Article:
Writing the Blurb

DSCN5084When I wrote my series of blog posts about mistakes made by self-publishing authors, one key stumbling-block I mentioned was the blurb. I picked out three major problems with blurbs in that post…in this one, I’m going to try to help you learn how to write a great one.

Earlier I said, “The blurb is your chance to sell me on reading your book.” That’s true–but how do you do that? There’s a lot going on in your book, I know, so how do we boil all that excitement down to a couple of brief paragraphs?

I’m going to propose a template here for a three-point blurb, and show you a couple of ways I’ve used it myself. I’m not saying these are the best blurbs ever written, but I think they’re solid and I’ve had readers tell me in both cases that they decided to read the book based on the blurb alone.

1. Start with your character(s). Who are they at the start of the story? Give them names, professions, status–whatever it is that makes them who they are and is important to the story. Do they have a goal, a dream, or a problem at the outset? Is there something about their world or situation that’s important? Can you also give a clue about the type of book this is?

Captain Luta Paixon of the far trader Tane Ikai needs to know why she looks like a woman in her thirties–even though she’s actually eighty-four. (character, profession, problem, genre)

Kit Stablefield is a detective with a secret and a crush on a guy she knows only online, in a future where magic is a part of everyday life. (character, profession, setting, problem, genre)

2. As I like to tell students when I do presentations about writing, stories are fueled by TROUBLE. So add a sentence or two telling us what the character’s biggest challenge or challenges are going to be in this story. What’s the one (or even two) most vital problems that must be faced and solved or the story will fail? Why is there no easy solution? Does something happen that compounds existing trouble or creates a new problem?

The explanation might lie with her geneticist mother, who disappeared over sixty years ago, but even if her mother is still alive, it’s proving to be no small task to track her down in the vast, wormhole-ridden expanse of Nearspace. (possible solution, not easy)

But when millionaire Aleshu Coro walks into the offices of Darcko and Sadatake with a message from the Murder Prophet and fourteen days to live, everything changes. (new challenge, upsets “normal” life)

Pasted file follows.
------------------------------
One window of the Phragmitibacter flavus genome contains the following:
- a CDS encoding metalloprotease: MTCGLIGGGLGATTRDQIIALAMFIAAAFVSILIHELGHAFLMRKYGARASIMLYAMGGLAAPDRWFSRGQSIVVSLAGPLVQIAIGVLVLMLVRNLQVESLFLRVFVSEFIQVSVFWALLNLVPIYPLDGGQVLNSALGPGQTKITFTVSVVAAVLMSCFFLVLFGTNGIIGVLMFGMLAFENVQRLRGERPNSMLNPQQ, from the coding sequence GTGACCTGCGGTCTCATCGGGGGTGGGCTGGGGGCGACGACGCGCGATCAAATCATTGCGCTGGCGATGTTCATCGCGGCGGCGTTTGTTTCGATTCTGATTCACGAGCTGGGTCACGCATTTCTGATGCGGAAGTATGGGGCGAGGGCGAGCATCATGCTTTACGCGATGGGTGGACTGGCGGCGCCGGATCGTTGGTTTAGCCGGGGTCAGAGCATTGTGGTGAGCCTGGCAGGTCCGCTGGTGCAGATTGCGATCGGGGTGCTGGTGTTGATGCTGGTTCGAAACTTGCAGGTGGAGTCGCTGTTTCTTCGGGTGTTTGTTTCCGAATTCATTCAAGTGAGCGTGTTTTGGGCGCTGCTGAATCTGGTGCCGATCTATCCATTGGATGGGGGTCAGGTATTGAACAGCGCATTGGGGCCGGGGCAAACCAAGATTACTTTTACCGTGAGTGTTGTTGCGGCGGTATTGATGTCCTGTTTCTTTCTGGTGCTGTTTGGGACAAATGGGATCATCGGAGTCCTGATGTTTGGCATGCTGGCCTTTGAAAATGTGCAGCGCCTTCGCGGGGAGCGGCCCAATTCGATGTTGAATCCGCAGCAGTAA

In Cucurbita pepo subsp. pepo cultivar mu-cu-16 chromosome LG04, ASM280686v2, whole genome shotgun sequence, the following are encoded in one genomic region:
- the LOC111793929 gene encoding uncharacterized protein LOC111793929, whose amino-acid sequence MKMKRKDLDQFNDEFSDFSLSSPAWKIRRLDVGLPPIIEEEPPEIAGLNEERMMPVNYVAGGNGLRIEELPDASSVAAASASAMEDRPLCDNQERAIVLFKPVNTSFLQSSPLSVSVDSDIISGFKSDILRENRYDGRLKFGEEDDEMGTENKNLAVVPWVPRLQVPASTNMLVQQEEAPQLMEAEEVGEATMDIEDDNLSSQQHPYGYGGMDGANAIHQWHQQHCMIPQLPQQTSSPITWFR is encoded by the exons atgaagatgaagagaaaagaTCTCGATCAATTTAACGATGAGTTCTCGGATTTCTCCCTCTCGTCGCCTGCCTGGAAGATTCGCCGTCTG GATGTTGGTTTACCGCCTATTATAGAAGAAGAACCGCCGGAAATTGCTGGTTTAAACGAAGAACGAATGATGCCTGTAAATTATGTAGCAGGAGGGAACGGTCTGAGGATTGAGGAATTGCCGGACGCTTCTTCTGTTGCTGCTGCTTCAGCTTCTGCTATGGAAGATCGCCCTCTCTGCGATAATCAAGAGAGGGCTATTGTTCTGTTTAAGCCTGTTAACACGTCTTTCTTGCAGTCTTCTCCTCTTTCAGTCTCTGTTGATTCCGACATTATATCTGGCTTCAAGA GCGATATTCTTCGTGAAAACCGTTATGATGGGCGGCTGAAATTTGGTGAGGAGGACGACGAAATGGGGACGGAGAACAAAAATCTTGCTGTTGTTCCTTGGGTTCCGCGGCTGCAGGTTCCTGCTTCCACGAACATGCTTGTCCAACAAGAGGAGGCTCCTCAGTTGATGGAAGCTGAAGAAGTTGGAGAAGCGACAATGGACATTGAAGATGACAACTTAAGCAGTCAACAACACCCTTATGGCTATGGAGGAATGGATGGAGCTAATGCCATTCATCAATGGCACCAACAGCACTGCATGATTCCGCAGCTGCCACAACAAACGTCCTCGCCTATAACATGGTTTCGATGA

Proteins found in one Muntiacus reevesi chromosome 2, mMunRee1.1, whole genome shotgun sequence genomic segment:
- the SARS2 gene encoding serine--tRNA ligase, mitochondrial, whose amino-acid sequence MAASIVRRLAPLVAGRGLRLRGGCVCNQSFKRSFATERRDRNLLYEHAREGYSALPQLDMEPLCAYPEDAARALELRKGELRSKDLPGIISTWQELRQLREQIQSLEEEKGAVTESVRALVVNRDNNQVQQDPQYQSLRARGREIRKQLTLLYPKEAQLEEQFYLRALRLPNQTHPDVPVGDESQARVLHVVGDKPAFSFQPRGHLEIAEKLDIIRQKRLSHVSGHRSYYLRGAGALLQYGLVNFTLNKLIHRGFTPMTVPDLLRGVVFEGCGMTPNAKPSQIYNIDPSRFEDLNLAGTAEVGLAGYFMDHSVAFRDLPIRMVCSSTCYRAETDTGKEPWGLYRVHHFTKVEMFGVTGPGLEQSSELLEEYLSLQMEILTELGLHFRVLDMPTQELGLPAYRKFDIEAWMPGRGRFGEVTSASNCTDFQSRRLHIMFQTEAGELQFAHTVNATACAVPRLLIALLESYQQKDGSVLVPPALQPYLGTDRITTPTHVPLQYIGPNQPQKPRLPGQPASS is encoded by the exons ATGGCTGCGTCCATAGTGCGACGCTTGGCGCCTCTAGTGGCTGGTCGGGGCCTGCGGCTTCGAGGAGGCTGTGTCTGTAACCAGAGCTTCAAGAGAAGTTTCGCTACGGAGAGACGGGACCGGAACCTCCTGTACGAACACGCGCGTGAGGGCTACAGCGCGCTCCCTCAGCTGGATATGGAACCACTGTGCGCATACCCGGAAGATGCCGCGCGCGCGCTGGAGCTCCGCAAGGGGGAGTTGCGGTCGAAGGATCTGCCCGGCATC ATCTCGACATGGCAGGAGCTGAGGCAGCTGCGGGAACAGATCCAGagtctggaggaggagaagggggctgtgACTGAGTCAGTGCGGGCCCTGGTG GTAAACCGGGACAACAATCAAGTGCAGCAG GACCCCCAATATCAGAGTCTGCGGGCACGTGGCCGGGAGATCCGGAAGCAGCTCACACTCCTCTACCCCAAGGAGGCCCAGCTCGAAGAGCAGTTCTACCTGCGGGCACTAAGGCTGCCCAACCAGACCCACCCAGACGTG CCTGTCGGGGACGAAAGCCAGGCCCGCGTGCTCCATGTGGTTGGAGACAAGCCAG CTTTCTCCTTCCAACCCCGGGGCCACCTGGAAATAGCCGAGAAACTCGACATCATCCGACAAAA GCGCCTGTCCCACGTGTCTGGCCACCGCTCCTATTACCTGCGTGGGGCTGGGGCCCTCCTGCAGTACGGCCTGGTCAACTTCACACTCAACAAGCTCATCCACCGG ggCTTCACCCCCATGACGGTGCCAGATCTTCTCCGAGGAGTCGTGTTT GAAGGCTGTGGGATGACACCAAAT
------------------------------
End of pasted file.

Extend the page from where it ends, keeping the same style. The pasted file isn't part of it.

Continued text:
3. The third point can do a few things: it can pile on further problems or complications; it can expand on why solutions are not easy to find or add further threats; it can pose a question that the story promises to answer, and the reader is now interested to see answered. You can also take the opportunity in this or any other point to give further clues about the tone, mood, and genre of the story.

With the ruthless PrimeCorp bent on obtaining Luta’s DNA at any cost, her ninety-year-old husband asking for one last favor, and her estranged daughter locking horns with her at every turn, Luta’s search for answers will take her to the furthest reaches of space–and deep inside her own heart. (complications, further threats, more genre clues)*

With her eighty-six-year-old grandmother insisting on helping out, and a sentient goose who simply won’t stop pestering her to watch his “killer” video game moves, Kit has more than her hands full as she races against the clock to prevent Coro’s murder…and possibly her own. (complications, further threats, tone)**

Very often, even if the question isn’t explicitly stated in the latter section of the blurb, it’s there inherently. (Will the character succeed?) But you may want to pose a more universal or thematic question as well. While some folks don’t like questions at the end of blurbs, I’m not convinced that they’re a bad thing if they serve to get the reader wondering and invested in the story.

A few things to remember:
For each of the three points, limit yourself to one or two sentences only. This helps you really focus in on the vital points of your story.

Be honest! Write the blurb for the book you’ve written, not something else. If the book doesn’t deliver what the blurb has promised, you’re going to have a disappointed or even angry reader, and no-one wants that.

Don’t be satisfied with your first attempt. Rewrite, and rewrite again, trying out different elements or structures. Edit your blurb as carefully as you’ve edited your book. The blurb, as well as telling a potential reader what your story is about, also reveals how proficient you are as a writer. Make it sharp, clean, vivid and intriguing, and you’ll have readers wanting to know more.

*The full blurb for One’s Aspect to the Sun is here.

**The full blurb for The Murder Prophet is here.

Photo credit: pippalou

Review: An Old Betrayal
Review: Odd Hours
Bookmark the permalink.

One Comment

  1. Pingback: Top Picks Thursday 10-09-2014 | The Author Chronicles

Leave a Reply

Your email address will not be published. Required fields are marked *